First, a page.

[A recent ISPR Presence News post was about developments in remote social presence in the context of sexuality; this one is about sexuality and medium-as-social-actor presence. The conclusion of the story from ExtremeTech is in line with Lombard & Jones (2013). For more information watch the 7:23 minute video from The New York Times and read a recent Reddit ask-me-anything with Matt McMullen. –Matthew]
Artificial intelligence: Coming to a sexbot near you
By Aaron Krumins on June 15, 2015
While the cynical among us knew it was only a matter of time before the rise of the sexbots, the partnering of RealDoll — maker of high end sex mannequins — with Hanson Robotics has moved that eventuality one step closer to reality.
This new venture has been dubbed Realbotix by founder and CEO Matt McMullen of RealDoll. The goal is to endow the RealDoll line of sex figurines with some basic animation, transforming them from immobile mannequins to full on androids that can follow commands and verbally respond to the user. This advanced line of sex dolls will come equipped with animatronic heads, capable of blinking and opening their mouths suggestively. The dolls will reportedly also make use of a mobile app and a virtual reality headset, whereby the physical doll provides haptic feedback for interactions taking place within the virtual reality console.
While it’s far from clear if McMullen has made any pioneering advances in either robotics or AI (unless you count the alarmingly lifelike ability for his robots to stick out their tongues), he has established a kind of beachhead for the nascent field of so-called robotica. From here we are likely to see innovations trickle in from universities and other sources of AI research to augment and expand his efforts.
Of greater certainty is that McMullen’s mastery lies far more in crafting devilishly bewitching verisimilitudes than it does in artificial intelligence. The voice of his robotic women sounds like it was lifted from an ancient Atari video game and their conversational abilities would barely qualify them as entry-level chatbots. However, McMullen’s talent for molding silicon in lifelike ways is a thing of genius. And here it’s likely that his own craft will inform efforts being made in more socially acceptable forms of robotics and AI. The same facial nuances that are required to evoke sexual arousal could be applied to creating feelings of assurance when we speak to robotic doctors or housekeepers.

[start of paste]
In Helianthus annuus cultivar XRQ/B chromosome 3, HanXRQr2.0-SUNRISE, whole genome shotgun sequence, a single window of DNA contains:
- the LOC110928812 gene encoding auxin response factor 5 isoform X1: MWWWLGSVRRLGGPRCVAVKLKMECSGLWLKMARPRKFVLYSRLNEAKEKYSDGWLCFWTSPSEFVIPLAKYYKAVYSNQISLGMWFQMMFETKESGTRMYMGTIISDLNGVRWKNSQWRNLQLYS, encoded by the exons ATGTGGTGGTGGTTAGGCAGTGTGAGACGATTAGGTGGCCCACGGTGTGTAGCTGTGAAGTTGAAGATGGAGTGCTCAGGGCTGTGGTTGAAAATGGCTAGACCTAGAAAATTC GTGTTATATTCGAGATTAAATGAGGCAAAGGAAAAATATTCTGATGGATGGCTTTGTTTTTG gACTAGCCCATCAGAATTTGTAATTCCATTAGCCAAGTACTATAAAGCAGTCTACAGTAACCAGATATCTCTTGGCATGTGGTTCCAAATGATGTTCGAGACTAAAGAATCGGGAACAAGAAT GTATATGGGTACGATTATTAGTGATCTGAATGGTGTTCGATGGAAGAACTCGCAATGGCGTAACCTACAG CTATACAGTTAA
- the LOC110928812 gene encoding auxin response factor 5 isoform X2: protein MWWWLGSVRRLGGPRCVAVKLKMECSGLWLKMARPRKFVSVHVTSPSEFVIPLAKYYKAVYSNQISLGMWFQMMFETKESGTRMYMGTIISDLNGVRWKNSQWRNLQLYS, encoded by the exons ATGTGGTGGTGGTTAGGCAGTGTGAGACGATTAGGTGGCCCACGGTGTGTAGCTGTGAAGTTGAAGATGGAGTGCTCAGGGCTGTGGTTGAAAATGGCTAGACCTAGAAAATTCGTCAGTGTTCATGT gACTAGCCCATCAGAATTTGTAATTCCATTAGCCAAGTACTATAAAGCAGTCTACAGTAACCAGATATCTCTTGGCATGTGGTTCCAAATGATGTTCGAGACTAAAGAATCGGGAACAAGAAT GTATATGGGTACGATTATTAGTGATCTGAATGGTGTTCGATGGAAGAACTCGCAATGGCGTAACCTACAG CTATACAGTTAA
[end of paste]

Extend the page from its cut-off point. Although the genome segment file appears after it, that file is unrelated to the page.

From a technical standpoint, the way McMullen addresses issues like the uncanny valley will also have broader application elsewhere in robotics. The uncanny valley refers to the uneasy feeling people get when viewing a human doll, puppet, or robot that is 99% lifelike but missing that je ne sais pas quoi that makes humans unmistakably human. McMullen plans to address this problem by giving the dolls certain telltale features that would identify them as sexbots rather than humans (as if the exaggerated proportions weren’t evidence enough). While it may be tempting to dismiss his work as unscientific and outside the realm of artificial intelligence proper, to do so would be to lose out on a rich new source of data and experimentation.
In his interview with The New York Times, McMullen makes a convincing case that his efforts should be treated as art, and I would add to that science. Make no mistake, he has staked for his goal one of the most difficult problems in robotics and AI, creating a machine capable of human like conversation and movement. While we may disagree with the application these efforts will be put towards, the science behind any advances he makes will be real and enduring.